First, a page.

CYBERJAYA: S. Sumita scores 10As in the PT3 exam. A jealous student rival then gets her boyfriend to tie her to a bunch of bricks and throw her into a river. It’s a great story and pictures of the happy girl with her family and that of her body being fished out of the river go viral.
There’s only one problem – it’s not true.
The only truth in the whole story is that Sumita did score straight As. Everything else is fake. There was no student rival and the body that was fished out of the river was an incident in Indonesia involving an African man.
Yet, there were many who believed the original fake post and passed it on, without asking questions. Welcome to the world of fake news.
The 15-year-old Sumita, very much alive, was shaken when her family began receiving a barrage of calls from relatives and friends to mourn her purported death.
“It became a big, big issue. My mother was shocked, my father was shocked. We don’t know who would do such a thing,” she said.
The tech-savvy teen has seen these viral messages before, but never did she expect that she would be the subject of one.
“I don’t know what to feel,” she said.
Most Malaysians are now getting their news off social media, but many still cannot tell the difference between real and fake news, according to the Malaysian Communications and Multimedia Commission (MCMC).
The MCMC held media literacy classes for about 900,000 people this year at 700 1Malaysia Internet Centres (PI1M), showing them examples of fake stories involving MH370, celebrity news and the US presidential election.
The agency was shocked to find out that most could not tell the difference between real or fake stories.
“The (fake) websites are not even as sophisticated as those in the United States, but as long as it reads like something from a newspaper, they can’t tell the difference,” said MCMC advocacy and outreach senior director Eneng Faridah Iskandar.
“People are beginning to wise up (to fake news) but it can’t happen without a focused education programme. We have a high user and penetration rate, but we are still not media-literate,” said Eneng Faridah, whose division engages mostly rural Internet users on how to discern legitimate sources online.
This is especially worrying because the 2016 Reuters Institute Digital News Report revealed that 69% of Malaysians get their news from social media. We are the second biggest social media news consumer in Asia Pacific behind Hong Kong.
Malaysia has one of the highest Internet and social media penetration rates in the region, but getting information from only one source could open Malaysians to a higher risk of misinformation, said the MCMC.
A study by the University of Washington found that people who consumed news from social media risked being trapped in an “echo chamber” because sites like Facebook tend to feed users news items similar to those they have read before.
This could limit variety of opinions and insights into issues, it said.
Even more alarmingly, a study by the Stanford University Graduate School of Education found that a shocking 80% of people with primary school education or higher were unable to tell if the content on their social media newsfeed was legitimate news, sponsored content or flat-out fabrications.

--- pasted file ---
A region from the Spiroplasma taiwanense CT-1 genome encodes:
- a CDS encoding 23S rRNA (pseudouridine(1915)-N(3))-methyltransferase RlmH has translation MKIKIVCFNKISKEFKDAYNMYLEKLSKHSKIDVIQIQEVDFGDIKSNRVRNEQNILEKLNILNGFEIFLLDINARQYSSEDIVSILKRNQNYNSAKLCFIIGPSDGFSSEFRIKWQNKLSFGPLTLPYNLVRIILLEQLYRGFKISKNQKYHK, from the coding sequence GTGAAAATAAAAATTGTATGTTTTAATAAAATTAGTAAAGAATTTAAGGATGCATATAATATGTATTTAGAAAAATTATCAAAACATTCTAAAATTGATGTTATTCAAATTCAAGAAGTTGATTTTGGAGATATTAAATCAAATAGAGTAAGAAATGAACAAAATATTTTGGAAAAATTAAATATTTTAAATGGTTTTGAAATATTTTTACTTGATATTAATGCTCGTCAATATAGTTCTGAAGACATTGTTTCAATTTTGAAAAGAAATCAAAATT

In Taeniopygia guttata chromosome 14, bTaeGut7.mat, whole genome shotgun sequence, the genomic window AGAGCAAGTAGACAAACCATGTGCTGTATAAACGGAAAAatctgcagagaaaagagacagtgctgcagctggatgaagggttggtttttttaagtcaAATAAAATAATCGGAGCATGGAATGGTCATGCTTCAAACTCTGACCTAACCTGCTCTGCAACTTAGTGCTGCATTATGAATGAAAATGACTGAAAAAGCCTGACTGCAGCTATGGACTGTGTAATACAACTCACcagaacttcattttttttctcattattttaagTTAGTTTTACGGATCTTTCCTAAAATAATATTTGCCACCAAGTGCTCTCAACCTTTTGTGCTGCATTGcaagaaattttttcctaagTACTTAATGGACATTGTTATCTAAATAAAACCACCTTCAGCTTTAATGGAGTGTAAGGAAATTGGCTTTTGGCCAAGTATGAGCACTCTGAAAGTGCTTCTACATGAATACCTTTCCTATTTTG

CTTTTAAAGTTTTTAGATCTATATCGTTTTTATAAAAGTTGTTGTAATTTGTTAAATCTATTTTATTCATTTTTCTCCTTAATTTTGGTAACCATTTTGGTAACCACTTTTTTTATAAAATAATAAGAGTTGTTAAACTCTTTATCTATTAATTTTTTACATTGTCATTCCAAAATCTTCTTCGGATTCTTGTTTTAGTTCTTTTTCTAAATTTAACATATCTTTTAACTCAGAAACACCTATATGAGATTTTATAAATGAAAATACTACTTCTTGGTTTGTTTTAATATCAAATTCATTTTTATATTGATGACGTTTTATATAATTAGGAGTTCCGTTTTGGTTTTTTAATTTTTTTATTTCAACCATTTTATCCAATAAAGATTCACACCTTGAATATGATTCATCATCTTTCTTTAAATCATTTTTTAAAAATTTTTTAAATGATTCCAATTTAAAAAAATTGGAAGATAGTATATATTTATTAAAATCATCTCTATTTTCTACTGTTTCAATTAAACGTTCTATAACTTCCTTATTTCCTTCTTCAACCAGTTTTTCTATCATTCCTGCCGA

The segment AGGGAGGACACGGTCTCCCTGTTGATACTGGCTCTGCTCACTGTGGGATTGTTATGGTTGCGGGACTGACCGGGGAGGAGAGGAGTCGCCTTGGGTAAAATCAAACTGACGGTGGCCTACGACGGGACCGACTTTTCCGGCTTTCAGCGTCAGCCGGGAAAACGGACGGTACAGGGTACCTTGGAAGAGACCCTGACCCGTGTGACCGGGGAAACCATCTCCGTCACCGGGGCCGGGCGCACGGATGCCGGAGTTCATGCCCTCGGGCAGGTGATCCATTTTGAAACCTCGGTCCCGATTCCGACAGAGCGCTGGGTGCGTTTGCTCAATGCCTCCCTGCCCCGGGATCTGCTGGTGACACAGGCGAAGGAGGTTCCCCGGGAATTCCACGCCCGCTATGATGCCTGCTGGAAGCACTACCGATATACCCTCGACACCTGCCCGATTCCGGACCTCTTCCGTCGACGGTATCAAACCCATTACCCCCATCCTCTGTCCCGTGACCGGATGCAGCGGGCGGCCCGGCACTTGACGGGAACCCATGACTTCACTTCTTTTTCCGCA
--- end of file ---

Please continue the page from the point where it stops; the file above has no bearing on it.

The situation is no different in Malaysia, where the MCMC said government agencies have had to actively counter false stories going viral on social media, primarily Facebook and WhatsApp.
Though reaction to fake news has not been as extreme as the shooting in Washington DC after a hoax claimed Hillary Clinton was running a child sex ring in a pizzeria there, Eneng Faridah feared it could further stoke extremist sentiments in Malaysia.
“We have already produced nine suicide bombers who were influenced by what they saw on Facebook,” she told The Star.
She related how yet another Facebook hoax, this time pictures of a Buddhist ceremony at the A’ Famosa Resort, was twisted into a religious dispute with some claiming the act contaminated the resort for other believers.
There have been claims of new currency notes in Malaysia, that there would be an increase in road tax, that EPF was blocking withdrawals and that there would be a nationwide power cut on Dec 18, among others,
Section 233 of the MCMC Act allows the commission to fine people who spread false information up to RM50,000 and jail them for a year but only four have been brought to court since 2010. Two of these cases involve PKR vice-president R. Sivarasa and artist Fahmi Reza.
Despite having blocked 5,044 websites this year, Eneng Faridah claimed none of the blocks were due to false information.
Considering most viral hoaxes were either health, religious or crime-related, she said the commission had no authoritative standing to verify or reject social media news; likening it to sending in MCMC to check whether a piece of chocolate was halal or not.
That duty, she said, was that of the relevant government agencies. MCMC was more interested in educating users to decide for themselves.
“We don’t want to be the Internet’s clearing house. People who consume the news also have roles in their subsequent actions,” Eneng Faridah said.
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